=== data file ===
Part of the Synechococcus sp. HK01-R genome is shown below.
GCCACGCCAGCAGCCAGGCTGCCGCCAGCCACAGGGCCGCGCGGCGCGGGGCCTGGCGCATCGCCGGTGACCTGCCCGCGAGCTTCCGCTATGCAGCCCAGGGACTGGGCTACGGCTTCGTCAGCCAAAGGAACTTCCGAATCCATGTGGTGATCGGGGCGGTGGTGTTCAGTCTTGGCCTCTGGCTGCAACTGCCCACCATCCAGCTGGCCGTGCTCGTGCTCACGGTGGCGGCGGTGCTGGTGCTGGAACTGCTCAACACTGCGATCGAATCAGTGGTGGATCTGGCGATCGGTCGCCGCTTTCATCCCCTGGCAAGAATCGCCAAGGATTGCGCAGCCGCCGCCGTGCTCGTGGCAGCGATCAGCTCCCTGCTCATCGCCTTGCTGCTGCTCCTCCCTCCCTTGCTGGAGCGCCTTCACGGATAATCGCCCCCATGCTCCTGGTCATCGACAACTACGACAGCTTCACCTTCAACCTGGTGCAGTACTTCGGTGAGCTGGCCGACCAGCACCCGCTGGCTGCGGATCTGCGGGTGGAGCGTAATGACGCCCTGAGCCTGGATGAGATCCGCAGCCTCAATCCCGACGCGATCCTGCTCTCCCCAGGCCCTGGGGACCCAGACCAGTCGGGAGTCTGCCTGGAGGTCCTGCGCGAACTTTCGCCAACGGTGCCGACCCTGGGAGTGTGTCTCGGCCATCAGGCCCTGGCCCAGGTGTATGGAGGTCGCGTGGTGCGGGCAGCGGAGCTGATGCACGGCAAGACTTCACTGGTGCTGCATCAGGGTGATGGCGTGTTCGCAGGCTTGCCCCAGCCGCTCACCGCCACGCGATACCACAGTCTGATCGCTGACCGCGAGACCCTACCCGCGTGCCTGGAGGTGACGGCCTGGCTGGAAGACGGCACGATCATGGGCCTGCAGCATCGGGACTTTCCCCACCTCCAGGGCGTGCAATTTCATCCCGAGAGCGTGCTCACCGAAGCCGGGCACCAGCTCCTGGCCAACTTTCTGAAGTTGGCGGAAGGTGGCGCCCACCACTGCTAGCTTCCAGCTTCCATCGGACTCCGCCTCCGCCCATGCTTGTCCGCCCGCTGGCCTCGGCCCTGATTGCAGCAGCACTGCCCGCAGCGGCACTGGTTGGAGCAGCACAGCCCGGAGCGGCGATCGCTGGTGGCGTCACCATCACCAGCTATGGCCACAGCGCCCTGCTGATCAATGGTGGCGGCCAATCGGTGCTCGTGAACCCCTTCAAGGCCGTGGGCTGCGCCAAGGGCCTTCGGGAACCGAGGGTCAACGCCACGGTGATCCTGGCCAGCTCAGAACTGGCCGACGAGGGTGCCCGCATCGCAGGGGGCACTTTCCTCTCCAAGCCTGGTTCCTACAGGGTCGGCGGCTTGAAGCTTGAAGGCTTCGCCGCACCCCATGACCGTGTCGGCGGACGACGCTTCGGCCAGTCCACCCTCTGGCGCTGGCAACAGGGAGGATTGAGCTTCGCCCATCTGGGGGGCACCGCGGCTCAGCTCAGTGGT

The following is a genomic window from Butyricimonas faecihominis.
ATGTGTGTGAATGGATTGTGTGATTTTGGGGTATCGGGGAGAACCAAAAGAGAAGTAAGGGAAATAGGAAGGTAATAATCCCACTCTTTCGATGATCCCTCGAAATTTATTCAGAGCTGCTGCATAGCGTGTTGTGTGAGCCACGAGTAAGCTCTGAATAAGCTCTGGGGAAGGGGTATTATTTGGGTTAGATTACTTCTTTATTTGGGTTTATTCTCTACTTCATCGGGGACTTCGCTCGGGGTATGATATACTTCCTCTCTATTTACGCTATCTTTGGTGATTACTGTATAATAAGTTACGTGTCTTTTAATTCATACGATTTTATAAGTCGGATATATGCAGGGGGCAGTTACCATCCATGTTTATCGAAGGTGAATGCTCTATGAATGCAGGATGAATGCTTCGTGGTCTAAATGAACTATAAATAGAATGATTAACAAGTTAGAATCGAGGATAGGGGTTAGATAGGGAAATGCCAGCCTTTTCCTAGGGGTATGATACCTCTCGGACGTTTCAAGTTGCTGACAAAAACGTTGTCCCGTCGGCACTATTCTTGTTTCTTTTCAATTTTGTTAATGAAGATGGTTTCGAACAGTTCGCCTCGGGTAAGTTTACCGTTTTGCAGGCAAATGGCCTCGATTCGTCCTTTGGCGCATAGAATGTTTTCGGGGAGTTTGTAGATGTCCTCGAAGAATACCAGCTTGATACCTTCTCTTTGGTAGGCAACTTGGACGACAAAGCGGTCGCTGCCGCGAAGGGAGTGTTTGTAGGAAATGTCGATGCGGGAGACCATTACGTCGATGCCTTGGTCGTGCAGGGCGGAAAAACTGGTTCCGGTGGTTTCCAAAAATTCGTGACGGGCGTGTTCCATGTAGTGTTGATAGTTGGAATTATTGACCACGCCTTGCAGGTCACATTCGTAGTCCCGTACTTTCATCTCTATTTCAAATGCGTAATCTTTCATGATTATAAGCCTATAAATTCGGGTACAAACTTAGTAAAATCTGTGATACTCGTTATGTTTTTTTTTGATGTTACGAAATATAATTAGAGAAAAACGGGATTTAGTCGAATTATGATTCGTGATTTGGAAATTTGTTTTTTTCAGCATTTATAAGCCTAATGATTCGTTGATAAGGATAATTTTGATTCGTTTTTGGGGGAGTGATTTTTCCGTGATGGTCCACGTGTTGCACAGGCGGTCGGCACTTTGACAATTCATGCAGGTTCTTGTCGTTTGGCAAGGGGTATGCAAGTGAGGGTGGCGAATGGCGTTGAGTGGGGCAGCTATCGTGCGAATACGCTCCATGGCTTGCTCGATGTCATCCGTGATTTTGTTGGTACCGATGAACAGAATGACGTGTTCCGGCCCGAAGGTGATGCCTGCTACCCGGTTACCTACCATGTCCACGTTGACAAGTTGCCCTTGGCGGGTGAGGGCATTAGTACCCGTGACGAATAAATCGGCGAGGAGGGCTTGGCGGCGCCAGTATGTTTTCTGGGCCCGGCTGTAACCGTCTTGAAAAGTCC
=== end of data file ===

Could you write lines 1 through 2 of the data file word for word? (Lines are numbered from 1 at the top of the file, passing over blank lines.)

Part of the Synechococcus sp. HK01-R genome is shown below.
GCCACGCCAGCAGCCAGGCTGCCGCCAGCCACAGGGCCGCGCGGCGCGGGGCCTGGCGCATCGCCGGTGACCTGCCCGCGAGCTTCCGCTATGCAGCCCAGGGACTGGGCTACGGCTTCGTCAGCCAAAGGAACTTCCGAATCCATGTGGTGATCGGGGCGGTGGTGTTCAGTCTTGGCCTCTGGCTGCAACTGCCCACCATCCAGCTGGCCGTGCTCGTGCTCACGGTGGCGGCGGTGCTGGTGCTGGAACTGCTCAACACTGCGATCGAATCAGTGGTGGATCTGGCGATCGGTCGCCGCTTTCATCCCCTGGCAAGAATCGCCAAGGATTGCGCAGCCGCCGCCGTGCTCGTGGCAGCGATCAGCTCCCTGCTCATCGCCTTGCTGCTGCTCCTCCCTCCCTTGCTGGAGCGCCTTCACGGATAATCGCCCCCATGCTCCTGGTCATCGACAACTACGACAGCTTCACCTTCAACCTGGTGCAGTACTTCGGTGAGCTGGCCGACCAGCACCCGCTGGCTGCGGATCTGCGGGTGGAGCGTAATGACGCCCTGAGCCTGGATGAGATCCGCAGCCTCAATCCCGACGCGATCCTGCTCTCCCCAGGCCCTGGGGACCCAGACCAGTCGGGAGTCTGCCTGGAGGTCCTGCGCGAACTTTCGCCAACGGTGCCGACCCTGGGAGTGTGTCTCGGCCATCAGGCCCTGGCCCAGGTGTATGGAGGTCGCGTGGTGCGGGCAGCGGAGCTGATGCACGGCAAGACTTCACTGGTGCTGCATCAGGGTGATGGCGTGTTCGCAGGCTTGCCCCAGCCGCTCACCGCCACGCGATACCACAGTCTGATCGCTGACCGCGAGACCCTACCCGCGTGCCTGGAGGTGACGGCCTGGCTGGAAGACGGCACGATCATGGGCCTGCAGCATCGGGACTTTCCCCACCTCCAGGGCGTGCAATTTCATCCCGAGAGCGTGCTCACCGAAGCCGGGCACCAGCTCCTGGCCAACTTTCTGAAGTTGGCGGAAGGTGGCGCCCACCACTGCTAGCTTCCAGCTTCCATCGGACTCCGCCTCCGCCCATGCTTGTCCGCCCGCTGGCCTCGGCCCTGATTGCAGCAGCACTGCCCGCAGCGGCACTGGTTGGAGCAGCACAGCCCGGAGCGGCGATCGCTGGTGGCGTCACCATCACCAGCTATGGCCACAGCGCCCTGCTGATCAATGGTGGCGGCCAATCGGTGCTCGTGAACCCCTTCAAGGCCGTGGGCTGCGCCAAGGGCCTTCGGGAACCGAGGGTCAACGCCACGGTGATCCTGGCCAGCTCAGAACTGGCCGACGAGGGTGCCCGCATCGCAGGGGGCACTTTCCTCTCCAAGCCTGGTTCCTACAGGGTCGGCGGCTTGAAGCTTGAAGGCTTCGCCGCACCCCATGACCGTGTCGGCGGACGACGCTTCGGCCAGTCCACCCTCTGGCGCTGGCAACAGGGAGGATTGAGCTTCGCCCATCTGGGGGGCACCGCGGCTCAGCTCAGTGGT